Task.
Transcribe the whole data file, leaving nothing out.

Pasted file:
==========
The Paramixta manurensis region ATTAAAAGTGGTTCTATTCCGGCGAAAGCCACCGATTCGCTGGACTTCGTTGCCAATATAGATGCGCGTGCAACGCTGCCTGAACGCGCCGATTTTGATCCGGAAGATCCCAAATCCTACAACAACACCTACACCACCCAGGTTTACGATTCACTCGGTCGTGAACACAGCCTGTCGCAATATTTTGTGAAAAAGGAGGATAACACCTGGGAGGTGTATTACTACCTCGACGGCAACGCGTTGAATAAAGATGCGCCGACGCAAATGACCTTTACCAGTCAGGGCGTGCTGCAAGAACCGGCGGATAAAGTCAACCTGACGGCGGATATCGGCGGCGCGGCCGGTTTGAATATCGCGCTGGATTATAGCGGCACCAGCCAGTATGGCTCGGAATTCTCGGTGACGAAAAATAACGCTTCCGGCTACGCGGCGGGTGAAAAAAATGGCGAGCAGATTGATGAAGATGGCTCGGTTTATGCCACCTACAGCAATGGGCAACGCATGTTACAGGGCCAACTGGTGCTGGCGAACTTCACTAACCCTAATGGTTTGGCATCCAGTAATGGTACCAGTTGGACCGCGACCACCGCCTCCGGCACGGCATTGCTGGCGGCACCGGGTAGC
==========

The Paramixta manurensis region ATTAAAAGTGGTTCTATTCCGGCGAAAGCCACCGATTCGCTGGACTTCGTTGCCAATATAGATGCGCGTGCAACGCTGCCTGAACGCGCCGATTTTGATCCGGAAGATCCCAAATCCTACAACAACACCTACACCACCCAGGTTTACGATTCACTCGGTCGTGAACACAGCCTGTCGCAATATTTTGTGAAAAAGGAGGATAACACCTGGGAGGTGTATTACTACCTCGACGGCAACGCGTTGAATAAAGATGCGCCGACGCAAATGACCTTTACCAGTCAGGGCGTGCTGCAAGAACCGGCGGATAAAGTCAACCTGACGGCGGATATCGGCGGCGCGGCCGGTTTGAATATCGCGCTGGATTATAGCGGCACCAGCCAGTATGGCTCGGAATTCTCGGTGACGAAAAATAACGCTTCCGGCTACGCGGCGGGTGAAAAAAATGGCGAGCAGATTGATGAAGATGGCTCGGTTTATGCCACCTACAGCAATGGGCAACGCATGTTACAGGGCCAACTGGTGCTGGCGAACTTCACTAACCCTAATGGTTTGGCATCCAGTAATGGTACCAGTTGGACCGCGACCACCGCCTCCGGCACGGCATTGCTGGCGGCACCGGGTAGC